• 401(k) loan — If your employer offers a retirement plan, you may be able to borrow from the money you’ve saved in your 401(k). These loans generally have very low interest rates and no credit score requirements. But you may face tax penalties on the amount you withdraw, and you’ll miss out on investment gains during the loan repayment term. And if you leave your job while you’re still making payments on the loan, you may need to repay the entire loan balance right away.

How to start an emergency fund

In an ideal world, you won’t need to borrow money for financial emergencies. Paying cash is always the best and cheapest way to meet an unexpected expense. Most financial experts recommend keeping between three and six months’ worth of your typical expenses in reserve as an emergency fund — but any amount will help out. To start building an emergency fund, you can:

  • Understand your expenses. To figure out how much money you’ll need to save, pay close attention to how much you spend in a typical month. This includes your regular bills, but also other things you spend money on like food and entertainment.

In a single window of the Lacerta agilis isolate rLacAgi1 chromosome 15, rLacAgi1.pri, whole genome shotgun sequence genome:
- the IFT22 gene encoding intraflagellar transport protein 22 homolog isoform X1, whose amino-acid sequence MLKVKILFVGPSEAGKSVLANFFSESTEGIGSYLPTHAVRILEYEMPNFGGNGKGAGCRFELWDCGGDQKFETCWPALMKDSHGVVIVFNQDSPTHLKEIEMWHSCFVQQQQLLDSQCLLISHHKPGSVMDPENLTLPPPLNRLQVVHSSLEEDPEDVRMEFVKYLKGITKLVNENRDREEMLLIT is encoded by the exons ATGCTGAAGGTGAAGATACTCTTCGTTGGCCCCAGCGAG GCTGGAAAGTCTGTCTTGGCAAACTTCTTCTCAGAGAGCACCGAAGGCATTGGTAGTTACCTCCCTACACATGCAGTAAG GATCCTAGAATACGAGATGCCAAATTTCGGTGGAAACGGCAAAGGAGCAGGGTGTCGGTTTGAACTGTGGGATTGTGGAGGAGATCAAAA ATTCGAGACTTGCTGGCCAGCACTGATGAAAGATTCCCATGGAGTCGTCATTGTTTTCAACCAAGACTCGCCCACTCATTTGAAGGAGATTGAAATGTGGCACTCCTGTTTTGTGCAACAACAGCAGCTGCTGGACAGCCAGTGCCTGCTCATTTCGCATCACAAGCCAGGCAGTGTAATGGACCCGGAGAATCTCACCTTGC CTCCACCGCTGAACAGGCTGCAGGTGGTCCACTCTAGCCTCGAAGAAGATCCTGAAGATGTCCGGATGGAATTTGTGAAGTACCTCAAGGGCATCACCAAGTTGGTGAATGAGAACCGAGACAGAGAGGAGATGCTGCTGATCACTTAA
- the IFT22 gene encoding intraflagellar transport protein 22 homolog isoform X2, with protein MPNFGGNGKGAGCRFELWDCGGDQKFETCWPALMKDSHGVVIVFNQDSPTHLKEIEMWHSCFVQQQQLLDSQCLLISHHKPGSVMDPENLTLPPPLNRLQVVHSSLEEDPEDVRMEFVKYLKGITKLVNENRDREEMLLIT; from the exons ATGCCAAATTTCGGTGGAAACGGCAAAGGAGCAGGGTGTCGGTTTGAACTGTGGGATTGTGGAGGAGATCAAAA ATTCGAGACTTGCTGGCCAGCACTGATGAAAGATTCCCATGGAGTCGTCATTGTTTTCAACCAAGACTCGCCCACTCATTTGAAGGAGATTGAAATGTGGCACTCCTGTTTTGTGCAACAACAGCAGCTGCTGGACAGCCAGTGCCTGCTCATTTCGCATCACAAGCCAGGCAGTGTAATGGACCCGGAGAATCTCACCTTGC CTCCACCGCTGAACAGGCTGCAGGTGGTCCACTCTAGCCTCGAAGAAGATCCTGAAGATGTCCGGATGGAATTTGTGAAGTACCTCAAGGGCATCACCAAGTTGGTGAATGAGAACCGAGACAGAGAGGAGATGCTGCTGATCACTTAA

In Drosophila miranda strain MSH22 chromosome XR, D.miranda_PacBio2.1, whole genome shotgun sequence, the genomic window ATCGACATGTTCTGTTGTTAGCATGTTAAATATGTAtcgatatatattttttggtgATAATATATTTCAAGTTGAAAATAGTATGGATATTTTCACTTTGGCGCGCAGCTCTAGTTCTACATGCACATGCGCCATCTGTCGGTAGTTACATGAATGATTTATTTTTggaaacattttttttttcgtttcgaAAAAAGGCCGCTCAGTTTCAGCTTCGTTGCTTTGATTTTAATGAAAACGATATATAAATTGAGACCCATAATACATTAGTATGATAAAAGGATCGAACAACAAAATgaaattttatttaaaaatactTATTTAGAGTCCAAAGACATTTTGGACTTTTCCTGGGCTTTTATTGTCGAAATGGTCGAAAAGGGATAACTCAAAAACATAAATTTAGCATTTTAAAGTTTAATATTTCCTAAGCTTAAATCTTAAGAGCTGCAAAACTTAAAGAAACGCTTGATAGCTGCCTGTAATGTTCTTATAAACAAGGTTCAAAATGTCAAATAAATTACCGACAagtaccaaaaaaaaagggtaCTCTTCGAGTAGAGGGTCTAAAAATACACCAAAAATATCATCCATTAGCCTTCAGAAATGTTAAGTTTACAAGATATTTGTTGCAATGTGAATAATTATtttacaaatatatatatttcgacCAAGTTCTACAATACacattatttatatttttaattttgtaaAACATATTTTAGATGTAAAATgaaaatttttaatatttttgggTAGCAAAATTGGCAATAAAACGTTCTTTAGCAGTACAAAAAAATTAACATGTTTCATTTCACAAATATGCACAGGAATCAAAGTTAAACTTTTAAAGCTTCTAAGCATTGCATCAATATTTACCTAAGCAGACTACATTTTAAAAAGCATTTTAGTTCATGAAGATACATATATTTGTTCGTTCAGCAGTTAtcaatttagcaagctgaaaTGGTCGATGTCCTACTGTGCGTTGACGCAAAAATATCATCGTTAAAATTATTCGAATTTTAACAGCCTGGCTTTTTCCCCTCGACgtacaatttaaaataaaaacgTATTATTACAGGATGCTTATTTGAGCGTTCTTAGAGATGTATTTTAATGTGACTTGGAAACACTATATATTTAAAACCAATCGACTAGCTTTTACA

• Make a budget. Match up your expenses with your monthly income, and determine how much you can afford to set aside each month. 
  • Open a high-yield savings account. High-yield savings accounts offer the highest interest rates on your deposits, helping your emergency fund grow on its own. Having your emergency fund in a savings account also helps reduce the temptation to spend the money until you really need it.
  • Make regular contributions. It’s important to set money aside whenever you can, even if it’s a small amount. You may choose to "pay yourself first," putting money into your emergency fund as soon as you get paid, rather than waiting until the end of the month and seeing how much is left over.